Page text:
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On This Matter of Learning to Write

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WRITER
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An acquaintance of mine once called to ask advice on a memoir he was writing. He told me he wanted to learn to write for better effect. And he told me something that has been bouncing around in my mind ever since. He stated -- emphatically -- that he didn't want to "read any books."

I didn't believe I'd heard him correctly. It went past me the first go-round. I asked what books he enjoyed reading. He said he sometimes read the sports section of his city's newspaper.

"No," I said. "Books. What books do you read?"

"No books. I don't want to read any books."

"I don't want to read any books," was his reply. It was a sentence I muttered to myself throughout the rest of the week. It sounded so ludicrous. I had trouble believing that a man who wanted to learn to write actually said this.

What could I tell him? I told him the truth. I said I'd never met a good writer who didn't read. I said that every good writer -- whether employed in journalism, fiction or poetry --was a passionate and compulsive reader. For a fledgling writer to say he doesn't want to read any books is akin to a student who plans to become a musician, yet doesn't want to hear any music.

Yes, I was shocked. But I soon came to the understanding that his... I guess you'd call it passion, for not reading is the standard in today's dopey world. Though many fine writers go about their business, despite a lack of publishing sales, the successful writers of today -- the writers who ride in limousines -- shed no light on good writing. If you consider The Hunger Games and 50 Shades of Gray, to be of good authorship, that's your business.

The poet Charles Simic recently wrote an essay on the rotting of the American mind in a New York Review of Books essay entitled "Age of Ignorance." In one paragraph, Simic laments his students' inability to think:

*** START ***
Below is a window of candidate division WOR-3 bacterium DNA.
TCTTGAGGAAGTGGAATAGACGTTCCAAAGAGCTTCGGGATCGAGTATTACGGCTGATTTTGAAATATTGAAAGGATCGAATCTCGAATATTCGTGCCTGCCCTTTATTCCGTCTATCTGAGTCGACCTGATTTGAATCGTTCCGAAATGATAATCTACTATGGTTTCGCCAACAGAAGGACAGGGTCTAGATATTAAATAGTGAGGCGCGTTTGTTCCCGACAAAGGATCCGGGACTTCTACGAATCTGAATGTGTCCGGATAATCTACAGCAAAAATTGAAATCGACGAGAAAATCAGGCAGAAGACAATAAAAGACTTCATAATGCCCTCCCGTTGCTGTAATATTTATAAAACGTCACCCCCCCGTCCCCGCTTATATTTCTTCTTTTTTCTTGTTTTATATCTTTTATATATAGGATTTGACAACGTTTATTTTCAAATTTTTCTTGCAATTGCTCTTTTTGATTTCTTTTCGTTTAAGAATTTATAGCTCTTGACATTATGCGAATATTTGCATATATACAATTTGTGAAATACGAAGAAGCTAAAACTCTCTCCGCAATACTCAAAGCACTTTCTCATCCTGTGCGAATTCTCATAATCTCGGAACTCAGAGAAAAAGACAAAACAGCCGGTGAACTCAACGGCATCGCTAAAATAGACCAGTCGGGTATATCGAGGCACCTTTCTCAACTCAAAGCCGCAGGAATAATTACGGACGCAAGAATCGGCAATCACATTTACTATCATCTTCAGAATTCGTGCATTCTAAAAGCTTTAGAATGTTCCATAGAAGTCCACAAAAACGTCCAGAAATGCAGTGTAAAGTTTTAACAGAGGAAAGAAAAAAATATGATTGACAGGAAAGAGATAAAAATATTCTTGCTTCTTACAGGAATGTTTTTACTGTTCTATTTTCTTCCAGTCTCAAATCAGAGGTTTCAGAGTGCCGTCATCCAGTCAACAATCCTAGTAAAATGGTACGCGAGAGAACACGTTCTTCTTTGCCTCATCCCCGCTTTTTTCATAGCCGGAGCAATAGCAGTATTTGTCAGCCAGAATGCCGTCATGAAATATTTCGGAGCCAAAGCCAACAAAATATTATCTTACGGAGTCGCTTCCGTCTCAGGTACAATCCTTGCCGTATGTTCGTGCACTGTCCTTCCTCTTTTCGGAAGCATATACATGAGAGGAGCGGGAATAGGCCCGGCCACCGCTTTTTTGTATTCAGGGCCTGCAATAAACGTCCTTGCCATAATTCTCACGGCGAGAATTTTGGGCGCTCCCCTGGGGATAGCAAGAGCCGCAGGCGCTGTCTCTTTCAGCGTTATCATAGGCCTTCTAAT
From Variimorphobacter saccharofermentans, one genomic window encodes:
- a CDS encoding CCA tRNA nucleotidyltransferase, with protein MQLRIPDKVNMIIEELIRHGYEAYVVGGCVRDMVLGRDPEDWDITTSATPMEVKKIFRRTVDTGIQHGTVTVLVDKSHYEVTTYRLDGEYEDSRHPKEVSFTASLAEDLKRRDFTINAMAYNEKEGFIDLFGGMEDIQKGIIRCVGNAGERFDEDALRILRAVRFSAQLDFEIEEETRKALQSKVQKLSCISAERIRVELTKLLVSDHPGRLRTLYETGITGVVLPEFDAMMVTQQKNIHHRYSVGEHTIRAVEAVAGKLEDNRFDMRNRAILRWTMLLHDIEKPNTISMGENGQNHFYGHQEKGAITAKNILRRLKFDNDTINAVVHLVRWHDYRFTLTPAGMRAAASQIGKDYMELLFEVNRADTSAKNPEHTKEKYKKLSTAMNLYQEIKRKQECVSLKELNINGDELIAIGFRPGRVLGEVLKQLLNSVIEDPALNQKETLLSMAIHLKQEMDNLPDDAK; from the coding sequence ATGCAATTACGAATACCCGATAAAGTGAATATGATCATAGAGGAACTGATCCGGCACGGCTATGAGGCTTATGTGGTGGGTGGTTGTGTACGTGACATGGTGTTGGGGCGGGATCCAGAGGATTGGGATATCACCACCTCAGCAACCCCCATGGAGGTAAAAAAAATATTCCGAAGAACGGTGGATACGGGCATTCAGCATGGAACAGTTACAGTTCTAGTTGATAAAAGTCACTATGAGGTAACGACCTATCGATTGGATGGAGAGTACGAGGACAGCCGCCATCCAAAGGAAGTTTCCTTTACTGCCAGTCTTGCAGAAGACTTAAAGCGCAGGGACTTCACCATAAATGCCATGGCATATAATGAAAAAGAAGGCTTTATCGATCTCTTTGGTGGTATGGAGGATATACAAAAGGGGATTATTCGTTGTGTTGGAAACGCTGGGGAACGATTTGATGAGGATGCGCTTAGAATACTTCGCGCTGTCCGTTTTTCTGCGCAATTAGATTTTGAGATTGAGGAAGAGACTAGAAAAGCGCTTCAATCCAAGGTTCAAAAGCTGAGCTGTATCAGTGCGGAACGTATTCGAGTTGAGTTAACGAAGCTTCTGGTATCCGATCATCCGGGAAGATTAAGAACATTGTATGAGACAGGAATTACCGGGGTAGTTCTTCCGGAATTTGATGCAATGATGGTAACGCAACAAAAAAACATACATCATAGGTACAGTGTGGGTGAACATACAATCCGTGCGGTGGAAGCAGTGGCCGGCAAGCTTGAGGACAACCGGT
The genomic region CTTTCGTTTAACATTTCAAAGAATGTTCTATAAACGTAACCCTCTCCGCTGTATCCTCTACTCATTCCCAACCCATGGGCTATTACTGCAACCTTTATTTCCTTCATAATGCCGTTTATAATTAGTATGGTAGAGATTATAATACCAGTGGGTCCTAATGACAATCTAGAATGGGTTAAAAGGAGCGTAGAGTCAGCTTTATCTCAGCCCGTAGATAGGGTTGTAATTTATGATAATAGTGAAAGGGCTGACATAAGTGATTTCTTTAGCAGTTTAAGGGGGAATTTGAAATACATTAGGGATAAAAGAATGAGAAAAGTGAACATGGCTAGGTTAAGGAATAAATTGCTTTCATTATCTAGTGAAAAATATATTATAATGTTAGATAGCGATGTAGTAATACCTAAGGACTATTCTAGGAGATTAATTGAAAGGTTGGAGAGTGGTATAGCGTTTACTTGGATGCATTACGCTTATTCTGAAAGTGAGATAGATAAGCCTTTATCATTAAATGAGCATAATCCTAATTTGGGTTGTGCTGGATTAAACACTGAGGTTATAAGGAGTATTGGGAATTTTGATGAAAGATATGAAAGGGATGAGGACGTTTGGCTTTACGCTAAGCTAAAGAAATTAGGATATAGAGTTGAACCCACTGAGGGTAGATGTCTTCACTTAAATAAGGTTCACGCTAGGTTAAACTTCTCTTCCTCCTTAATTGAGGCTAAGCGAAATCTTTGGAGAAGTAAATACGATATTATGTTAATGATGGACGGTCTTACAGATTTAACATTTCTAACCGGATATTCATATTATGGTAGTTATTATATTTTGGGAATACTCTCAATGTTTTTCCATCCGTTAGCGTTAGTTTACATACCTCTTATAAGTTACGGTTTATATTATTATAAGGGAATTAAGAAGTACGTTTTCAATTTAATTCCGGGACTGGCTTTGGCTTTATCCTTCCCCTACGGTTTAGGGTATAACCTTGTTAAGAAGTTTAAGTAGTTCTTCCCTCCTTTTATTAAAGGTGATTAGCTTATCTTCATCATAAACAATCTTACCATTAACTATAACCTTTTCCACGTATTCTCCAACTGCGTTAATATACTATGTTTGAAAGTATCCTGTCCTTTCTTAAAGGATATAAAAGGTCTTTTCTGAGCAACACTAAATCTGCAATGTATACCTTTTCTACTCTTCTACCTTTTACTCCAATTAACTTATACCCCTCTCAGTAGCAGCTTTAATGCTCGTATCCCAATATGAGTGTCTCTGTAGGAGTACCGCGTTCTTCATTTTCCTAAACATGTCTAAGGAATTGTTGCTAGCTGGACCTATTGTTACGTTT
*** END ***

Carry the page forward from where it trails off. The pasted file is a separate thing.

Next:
Anyone who has taught college over the last forty years, as I have, can tell you how much less students coming out of high school know every year. At first it was shocking, but it no longer surprises any college instructor that the nice and eager young people enrolled in your classes have no ability to grasp most of the material being taught. Teaching American literature, as I have been doing, has become harder and harder in recent years, since the students read little literature before coming to college and often lack the most basic historical information about the period in which the novel or the poem was written, including what important ideas and issues occupied thinking people at the time.

The inability to grasp ideas, as Simic put it, has consequences. Whereas students once studied the Greek classics, Shakespeare and opened their minds to moderns like J.D. Salinger and James Baldwin, they now build their inner worlds around movies like Star Wars and Star Trek. You might call it the "Big Bang Aesthetic," and be right.

Let us address the mission of a writer. For many, the mission is to garner fame and riches. If my aforementioned friend is solely after lucre, he needn't try to write a memoir. He could, perhaps find success as a Hollywood screenwriter, if he learns enough clichés for American screen dialogue.

If a would-be writer is serious about his intention to become a fine writer, he would do well to get his head out of the vampire/zombie dreck that somehow passes for literature and discover the masters.

The first skill is to learn the basics of English grammar, in order to write clearly.

My primer was Strunk and White's Elements of Style. It's a pill of a book at a 105 pages, and the paperback version fits nicely into the back pocket of your Levis. With dictums by Strunk, and short essays by E.B. White, one can negotiate the difficulties in putting words-to-page (or computer screen). Adages like "Keep related words together" and "Put the emphatic words of a sentence at the end" are the keys to solid syntax. The Elements of Style remains the primmest of the primers and an absolute necessity.

If you haven't the habit of reading, don't kid yourself. You must acquire it. If you haven't read Chekov, Melville, Baldwin, Fitzgerald, Cather, Morrison, Dostoyevsky, Steinbeck, Hemingway, Faulkner and the like, you're not just missing out on fine writing, you're cheating yourself out on the stories and wisdom of the authors. These are pleasures.

And, for heaven's sake, attend any play penned by Shakespeare, Chekov, Tennessee Williams, August Wilson, Arthur Miller, and them Greek playwright dudes: Aeschylus, Sophocles, Euripides. Yep. That's the style.

You may well have a book in you. But if you don't know how to write it, good editors will toss your manuscript into the slush pile. As the great short story writer, Raymond Carver, once wrote in an essay to young writers, "All we have are the words. And they'd better be the right ones."

Remember: No vampires. No zombies. Get the words right. Now get busy.

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